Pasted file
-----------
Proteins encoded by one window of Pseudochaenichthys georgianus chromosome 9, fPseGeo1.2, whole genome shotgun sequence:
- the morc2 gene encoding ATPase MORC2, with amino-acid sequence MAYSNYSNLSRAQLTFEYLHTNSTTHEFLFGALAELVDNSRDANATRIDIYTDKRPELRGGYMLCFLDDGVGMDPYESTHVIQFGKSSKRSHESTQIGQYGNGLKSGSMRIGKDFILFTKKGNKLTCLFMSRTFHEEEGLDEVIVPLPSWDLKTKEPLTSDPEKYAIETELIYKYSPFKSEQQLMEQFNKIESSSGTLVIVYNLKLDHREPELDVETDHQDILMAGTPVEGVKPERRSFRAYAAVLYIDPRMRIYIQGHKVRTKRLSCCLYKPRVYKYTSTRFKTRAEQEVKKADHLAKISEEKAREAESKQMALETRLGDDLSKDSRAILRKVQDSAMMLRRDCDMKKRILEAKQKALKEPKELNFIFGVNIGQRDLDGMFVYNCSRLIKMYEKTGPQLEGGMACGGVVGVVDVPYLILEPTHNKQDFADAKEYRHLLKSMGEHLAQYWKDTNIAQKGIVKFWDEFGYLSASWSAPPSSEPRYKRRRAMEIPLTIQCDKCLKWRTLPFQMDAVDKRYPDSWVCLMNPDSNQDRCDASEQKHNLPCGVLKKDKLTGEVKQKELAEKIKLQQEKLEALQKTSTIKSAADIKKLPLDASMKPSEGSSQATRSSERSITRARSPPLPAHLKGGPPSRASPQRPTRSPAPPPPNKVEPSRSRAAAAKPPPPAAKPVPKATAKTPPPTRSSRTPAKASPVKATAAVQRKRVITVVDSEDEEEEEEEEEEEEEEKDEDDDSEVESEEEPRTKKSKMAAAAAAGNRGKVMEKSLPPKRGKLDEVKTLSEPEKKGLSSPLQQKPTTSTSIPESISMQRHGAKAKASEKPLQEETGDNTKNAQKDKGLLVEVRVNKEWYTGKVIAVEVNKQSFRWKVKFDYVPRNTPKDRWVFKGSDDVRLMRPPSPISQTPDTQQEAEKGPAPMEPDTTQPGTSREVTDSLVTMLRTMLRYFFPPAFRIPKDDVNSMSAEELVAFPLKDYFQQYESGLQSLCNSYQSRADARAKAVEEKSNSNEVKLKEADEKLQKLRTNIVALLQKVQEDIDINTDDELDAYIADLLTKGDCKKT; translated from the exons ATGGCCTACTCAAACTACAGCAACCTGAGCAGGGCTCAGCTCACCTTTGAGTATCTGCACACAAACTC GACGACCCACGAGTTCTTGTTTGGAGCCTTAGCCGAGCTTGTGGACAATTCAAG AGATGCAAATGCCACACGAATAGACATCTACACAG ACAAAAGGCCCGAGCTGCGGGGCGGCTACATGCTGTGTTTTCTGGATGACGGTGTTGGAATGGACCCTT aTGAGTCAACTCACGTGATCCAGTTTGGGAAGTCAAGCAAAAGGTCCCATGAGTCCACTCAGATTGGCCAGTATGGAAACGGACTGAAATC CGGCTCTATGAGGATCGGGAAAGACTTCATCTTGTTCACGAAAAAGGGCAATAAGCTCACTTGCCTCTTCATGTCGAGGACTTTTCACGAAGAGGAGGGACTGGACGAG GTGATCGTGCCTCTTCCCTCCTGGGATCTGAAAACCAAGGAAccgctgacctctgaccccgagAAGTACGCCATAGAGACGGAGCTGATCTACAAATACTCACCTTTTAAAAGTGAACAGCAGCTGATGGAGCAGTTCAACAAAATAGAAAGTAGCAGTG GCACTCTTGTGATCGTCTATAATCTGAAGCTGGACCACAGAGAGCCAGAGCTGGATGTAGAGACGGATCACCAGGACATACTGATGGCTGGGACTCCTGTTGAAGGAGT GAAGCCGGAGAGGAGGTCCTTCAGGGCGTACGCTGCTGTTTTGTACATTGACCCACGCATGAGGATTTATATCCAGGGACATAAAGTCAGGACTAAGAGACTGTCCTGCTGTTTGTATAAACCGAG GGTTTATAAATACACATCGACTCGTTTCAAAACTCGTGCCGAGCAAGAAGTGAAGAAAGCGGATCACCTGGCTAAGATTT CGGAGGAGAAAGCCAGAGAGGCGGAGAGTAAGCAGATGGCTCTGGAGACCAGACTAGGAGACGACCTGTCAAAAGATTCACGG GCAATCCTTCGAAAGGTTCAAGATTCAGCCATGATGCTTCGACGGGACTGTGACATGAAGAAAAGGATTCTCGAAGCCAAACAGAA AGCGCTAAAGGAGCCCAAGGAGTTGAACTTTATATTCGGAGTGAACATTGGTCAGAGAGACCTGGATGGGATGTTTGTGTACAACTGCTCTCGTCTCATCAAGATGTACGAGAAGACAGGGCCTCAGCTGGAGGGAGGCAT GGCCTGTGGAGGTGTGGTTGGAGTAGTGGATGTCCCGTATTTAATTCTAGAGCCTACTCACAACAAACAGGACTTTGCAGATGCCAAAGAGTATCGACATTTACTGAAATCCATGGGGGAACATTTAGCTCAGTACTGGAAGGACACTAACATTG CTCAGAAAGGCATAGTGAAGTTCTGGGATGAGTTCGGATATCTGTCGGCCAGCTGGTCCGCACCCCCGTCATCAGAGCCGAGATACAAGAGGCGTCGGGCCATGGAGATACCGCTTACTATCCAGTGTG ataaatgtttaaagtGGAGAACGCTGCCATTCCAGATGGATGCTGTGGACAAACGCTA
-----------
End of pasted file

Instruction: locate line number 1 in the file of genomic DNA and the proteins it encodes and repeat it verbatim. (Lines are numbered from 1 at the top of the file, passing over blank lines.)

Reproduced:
Proteins encoded by one window of Pseudochaenichthys georgianus chromosome 9, fPseGeo1.2, whole genome shotgun sequence: